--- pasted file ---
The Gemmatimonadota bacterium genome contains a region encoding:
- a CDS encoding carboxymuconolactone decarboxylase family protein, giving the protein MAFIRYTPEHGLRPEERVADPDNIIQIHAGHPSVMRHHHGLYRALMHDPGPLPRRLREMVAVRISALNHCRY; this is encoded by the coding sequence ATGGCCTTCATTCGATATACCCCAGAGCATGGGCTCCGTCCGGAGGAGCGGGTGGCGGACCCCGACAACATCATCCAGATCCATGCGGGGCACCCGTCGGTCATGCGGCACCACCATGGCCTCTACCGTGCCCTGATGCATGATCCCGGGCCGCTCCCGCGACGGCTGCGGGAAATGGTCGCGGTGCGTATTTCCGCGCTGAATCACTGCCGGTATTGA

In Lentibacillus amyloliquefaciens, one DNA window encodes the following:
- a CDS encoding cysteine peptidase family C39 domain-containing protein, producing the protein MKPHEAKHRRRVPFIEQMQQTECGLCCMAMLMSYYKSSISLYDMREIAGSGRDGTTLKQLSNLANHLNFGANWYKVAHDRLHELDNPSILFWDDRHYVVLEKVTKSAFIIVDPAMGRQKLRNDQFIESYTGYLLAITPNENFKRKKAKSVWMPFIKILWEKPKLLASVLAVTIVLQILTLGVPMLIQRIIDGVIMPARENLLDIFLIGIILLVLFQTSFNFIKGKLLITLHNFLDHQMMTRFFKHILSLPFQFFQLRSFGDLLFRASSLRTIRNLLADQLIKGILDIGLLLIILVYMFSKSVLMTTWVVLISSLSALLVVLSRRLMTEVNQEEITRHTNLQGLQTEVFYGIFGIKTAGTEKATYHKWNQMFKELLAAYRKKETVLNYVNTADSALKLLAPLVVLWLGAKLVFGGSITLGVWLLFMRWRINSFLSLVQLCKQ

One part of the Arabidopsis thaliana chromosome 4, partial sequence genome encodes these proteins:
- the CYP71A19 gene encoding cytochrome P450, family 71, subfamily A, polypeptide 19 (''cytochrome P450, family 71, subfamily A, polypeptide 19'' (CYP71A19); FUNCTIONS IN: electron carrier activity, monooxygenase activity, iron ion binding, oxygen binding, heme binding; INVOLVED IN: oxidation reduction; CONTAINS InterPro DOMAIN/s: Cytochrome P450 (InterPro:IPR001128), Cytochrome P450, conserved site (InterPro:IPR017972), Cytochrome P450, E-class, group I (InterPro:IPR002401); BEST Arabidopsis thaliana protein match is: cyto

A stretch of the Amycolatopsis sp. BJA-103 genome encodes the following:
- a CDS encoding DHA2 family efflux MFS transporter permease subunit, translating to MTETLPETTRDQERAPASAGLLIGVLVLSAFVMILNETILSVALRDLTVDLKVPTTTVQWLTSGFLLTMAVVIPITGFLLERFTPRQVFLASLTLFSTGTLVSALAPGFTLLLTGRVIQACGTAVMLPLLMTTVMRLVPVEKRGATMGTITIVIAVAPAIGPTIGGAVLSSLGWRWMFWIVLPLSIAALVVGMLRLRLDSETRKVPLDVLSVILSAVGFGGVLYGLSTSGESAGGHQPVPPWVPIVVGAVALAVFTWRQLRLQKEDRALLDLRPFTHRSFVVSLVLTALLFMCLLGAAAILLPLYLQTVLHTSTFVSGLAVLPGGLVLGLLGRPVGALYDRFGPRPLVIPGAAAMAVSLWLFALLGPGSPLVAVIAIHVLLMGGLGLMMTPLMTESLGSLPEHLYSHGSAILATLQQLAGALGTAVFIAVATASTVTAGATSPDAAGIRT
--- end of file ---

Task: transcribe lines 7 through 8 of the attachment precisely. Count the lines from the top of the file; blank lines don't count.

A stretch of the Amycolatopsis sp. BJA-103 genome encodes the following:
- a CDS encoding DHA2 family efflux MFS transporter permease subunit, translating to MTETLPETTRDQERAPASAGLLIGVLVLSAFVMILNETILSVALRDLTVDLKVPTTTVQWLTSGFLLTMAVVIPITGFLLERFTPRQVFLASLTLFSTGTLVSALAPGFTLLLTGRVIQACGTAVMLPLLMTTVMRLVPVEKRGATMGTITIVIAVAPAIGPTIGGAVLSSLGWRWMFWIVLPLSIAALVVGMLRLRLDSETRKVPLDVLSVILSAVGFGGVLYGLSTSGESAGGHQPVPPWVPIVVGAVALAVFTWRQLRLQKEDRALLDLRPFTHRSFVVSLVLTALLFMCLLGAAAILLPLYLQTVLHTSTFVSGLAVLPGGLVLGLLGRPVGALYDRFGPRPLVIPGAAAMAVSLWLFALLGPGSPLVAVIAIHVLLMGGLGLMMTPLMTESLGSLPEHLYSHGSAILATLQQLAGALGTAVFIAVATASTVTAGATSPDAAGIRT